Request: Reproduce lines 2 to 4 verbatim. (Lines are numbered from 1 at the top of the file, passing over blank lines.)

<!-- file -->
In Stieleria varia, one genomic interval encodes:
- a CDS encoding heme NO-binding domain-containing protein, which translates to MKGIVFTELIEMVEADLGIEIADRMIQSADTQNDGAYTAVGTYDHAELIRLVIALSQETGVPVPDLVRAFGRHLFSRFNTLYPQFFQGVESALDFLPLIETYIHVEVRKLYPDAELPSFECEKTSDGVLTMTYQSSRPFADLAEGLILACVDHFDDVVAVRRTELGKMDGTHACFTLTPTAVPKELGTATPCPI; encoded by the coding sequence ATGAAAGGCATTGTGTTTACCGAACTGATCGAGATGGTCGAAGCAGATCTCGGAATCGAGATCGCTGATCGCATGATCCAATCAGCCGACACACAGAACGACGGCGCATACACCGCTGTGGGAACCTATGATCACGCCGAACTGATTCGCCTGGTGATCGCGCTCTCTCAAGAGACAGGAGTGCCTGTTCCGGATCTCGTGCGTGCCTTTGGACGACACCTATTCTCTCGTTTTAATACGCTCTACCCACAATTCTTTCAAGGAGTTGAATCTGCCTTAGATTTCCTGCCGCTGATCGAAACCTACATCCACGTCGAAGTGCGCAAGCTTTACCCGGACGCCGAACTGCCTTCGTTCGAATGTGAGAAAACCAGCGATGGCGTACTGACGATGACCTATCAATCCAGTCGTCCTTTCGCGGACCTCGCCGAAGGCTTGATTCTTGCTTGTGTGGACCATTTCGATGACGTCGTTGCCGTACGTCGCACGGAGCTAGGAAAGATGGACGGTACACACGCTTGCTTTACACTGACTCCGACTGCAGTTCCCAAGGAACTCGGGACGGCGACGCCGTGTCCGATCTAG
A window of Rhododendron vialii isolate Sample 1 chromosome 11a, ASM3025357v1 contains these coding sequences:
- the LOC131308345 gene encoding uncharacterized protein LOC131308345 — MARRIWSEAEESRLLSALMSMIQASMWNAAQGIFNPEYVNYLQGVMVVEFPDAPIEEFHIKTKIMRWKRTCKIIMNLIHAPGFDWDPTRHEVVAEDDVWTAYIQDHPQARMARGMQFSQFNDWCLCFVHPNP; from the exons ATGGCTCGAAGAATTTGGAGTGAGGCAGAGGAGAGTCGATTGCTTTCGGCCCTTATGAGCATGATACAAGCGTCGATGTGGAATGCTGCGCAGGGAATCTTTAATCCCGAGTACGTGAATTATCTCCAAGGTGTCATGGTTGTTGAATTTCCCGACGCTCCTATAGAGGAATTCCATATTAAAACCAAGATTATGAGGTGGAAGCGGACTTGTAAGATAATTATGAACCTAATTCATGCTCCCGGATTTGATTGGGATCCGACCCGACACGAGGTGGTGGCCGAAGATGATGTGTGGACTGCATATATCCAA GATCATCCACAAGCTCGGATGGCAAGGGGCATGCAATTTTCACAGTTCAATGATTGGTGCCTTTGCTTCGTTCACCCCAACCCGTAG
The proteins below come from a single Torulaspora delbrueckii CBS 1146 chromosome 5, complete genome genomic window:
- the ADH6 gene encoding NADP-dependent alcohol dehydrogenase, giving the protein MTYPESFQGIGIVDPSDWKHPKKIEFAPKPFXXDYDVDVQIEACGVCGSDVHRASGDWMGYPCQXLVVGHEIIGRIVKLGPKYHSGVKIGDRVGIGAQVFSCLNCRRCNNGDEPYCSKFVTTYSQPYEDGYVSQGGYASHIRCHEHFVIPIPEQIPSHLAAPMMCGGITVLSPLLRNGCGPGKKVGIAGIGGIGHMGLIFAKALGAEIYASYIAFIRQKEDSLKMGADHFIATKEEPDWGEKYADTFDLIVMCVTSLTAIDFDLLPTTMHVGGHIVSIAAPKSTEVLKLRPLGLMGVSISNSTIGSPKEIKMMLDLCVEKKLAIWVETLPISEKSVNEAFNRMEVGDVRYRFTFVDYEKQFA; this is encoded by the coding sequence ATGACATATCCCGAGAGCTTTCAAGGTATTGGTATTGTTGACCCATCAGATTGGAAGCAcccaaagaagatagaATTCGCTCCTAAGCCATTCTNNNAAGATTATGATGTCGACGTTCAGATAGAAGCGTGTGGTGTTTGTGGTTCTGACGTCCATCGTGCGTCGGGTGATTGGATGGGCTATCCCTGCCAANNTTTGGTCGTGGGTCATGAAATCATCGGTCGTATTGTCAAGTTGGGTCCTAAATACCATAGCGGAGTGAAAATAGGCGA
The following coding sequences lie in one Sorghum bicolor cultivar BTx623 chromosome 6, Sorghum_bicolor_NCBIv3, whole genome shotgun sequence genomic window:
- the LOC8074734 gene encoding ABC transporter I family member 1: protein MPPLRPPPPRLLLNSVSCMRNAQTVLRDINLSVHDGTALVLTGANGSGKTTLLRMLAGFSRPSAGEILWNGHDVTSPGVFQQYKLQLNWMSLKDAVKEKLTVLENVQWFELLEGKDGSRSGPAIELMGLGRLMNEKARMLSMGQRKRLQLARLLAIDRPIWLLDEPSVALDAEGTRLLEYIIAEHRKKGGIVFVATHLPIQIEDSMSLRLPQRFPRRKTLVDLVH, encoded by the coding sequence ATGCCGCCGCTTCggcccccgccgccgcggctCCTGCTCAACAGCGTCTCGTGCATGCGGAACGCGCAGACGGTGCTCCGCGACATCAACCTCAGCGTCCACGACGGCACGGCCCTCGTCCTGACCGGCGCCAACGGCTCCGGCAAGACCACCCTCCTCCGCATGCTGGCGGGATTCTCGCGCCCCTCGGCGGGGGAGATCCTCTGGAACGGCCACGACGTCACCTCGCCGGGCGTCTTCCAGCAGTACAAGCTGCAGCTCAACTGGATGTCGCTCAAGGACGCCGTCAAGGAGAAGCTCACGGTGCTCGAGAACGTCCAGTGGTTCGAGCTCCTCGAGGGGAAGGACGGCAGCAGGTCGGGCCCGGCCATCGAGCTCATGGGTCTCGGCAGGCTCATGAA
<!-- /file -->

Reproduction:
- a CDS encoding heme NO-binding domain-containing protein, which translates to MKGIVFTELIEMVEADLGIEIADRMIQSADTQNDGAYTAVGTYDHAELIRLVIALSQETGVPVPDLVRAFGRHLFSRFNTLYPQFFQGVESALDFLPLIETYIHVEVRKLYPDAELPSFECEKTSDGVLTMTYQSSRPFADLAEGLILACVDHFDDVVAVRRTELGKMDGTHACFTLTPTAVPKELGTATPCPI; encoded by the coding sequence ATGAAAGGCATTGTGTTTACCGAACTGATCGAGATGGTCGAAGCAGATCTCGGAATCGAGATCGCTGATCGCATGATCCAATCAGCCGACACACAGAACGACGGCGCATACACCGCTGTGGGAACCTATGATCACGCCGAACTGATTCGCCTGGTGATCGCGCTCTCTCAAGAGACAGGAGTGCCTGTTCCGGATCTCGTGCGTGCCTTTGGACGACACCTATTCTCTCGTTTTAATACGCTCTACCCACAATTCTTTCAAGGAGTTGAATCTGCCTTAGATTTCCTGCCGCTGATCGAAACCTACATCCACGTCGAAGTGCGCAAGCTTTACCCGGACGCCGAACTGCCTTCGTTCGAATGTGAGAAAACCAGCGATGGCGTACTGACGATGACCTATCAATCCAGTCGTCCTTTCGCGGACCTCGCCGAAGGCTTGATTCTTGCTTGTGTGGACCATTTCGATGACGTCGTTGCCGTACGTCGCACGGAGCTAGGAAAGATGGACGGTACACACGCTTGCTTTACACTGACTCCGACTGCAGTTCCCAAGGAACTCGGGACGGCGACGCCGTGTCCGATCTAG
A window of Rhododendron vialii isolate Sample 1 chromosome 11a, ASM3025357v1 contains these coding sequences:
- the LOC131308345 gene encoding uncharacterized protein LOC131308345 — MARRIWSEAEESRLLSALMSMIQASMWNAAQGIFNPEYVNYLQGVMVVEFPDAPIEEFHIKTKIMRWKRTCKIIMNLIHAPGFDWDPTRHEVVAEDDVWTAYIQDHPQARMARGMQFSQFNDWCLCFVHPNP; from the exons ATGGCTCGAAGAATTTGGAGTGAGGCAGAGGAGAGTCGATTGCTTTCGGCCCTTATGAGCATGATACAAGCGTCGATGTGGAATGCTGCGCAGGGAATCTTTAATCCCGAGTACGTGAATTATCTCCAAGGTGTCATGGTTGTTGAATTTCCCGACGCTCCTATAGAGGAATTCCATATTAAAACCAAGATTATGAGGTGGAAGCGGACTTGTAAGATAATTATGAACCTAATTCATGCTCCCGGATTTGATTGGGATCCGACCCGACACGAGGTGGTGGCCGAAGATGATGTGTGGACTGCATATATCCAA GATCATCCACAAGCTCGGATGGCAAGGGGCATGCAATTTTCACAGTTCAATGATTGGTGCCTTTGCTTCGTTCACCCCAACCCGTAG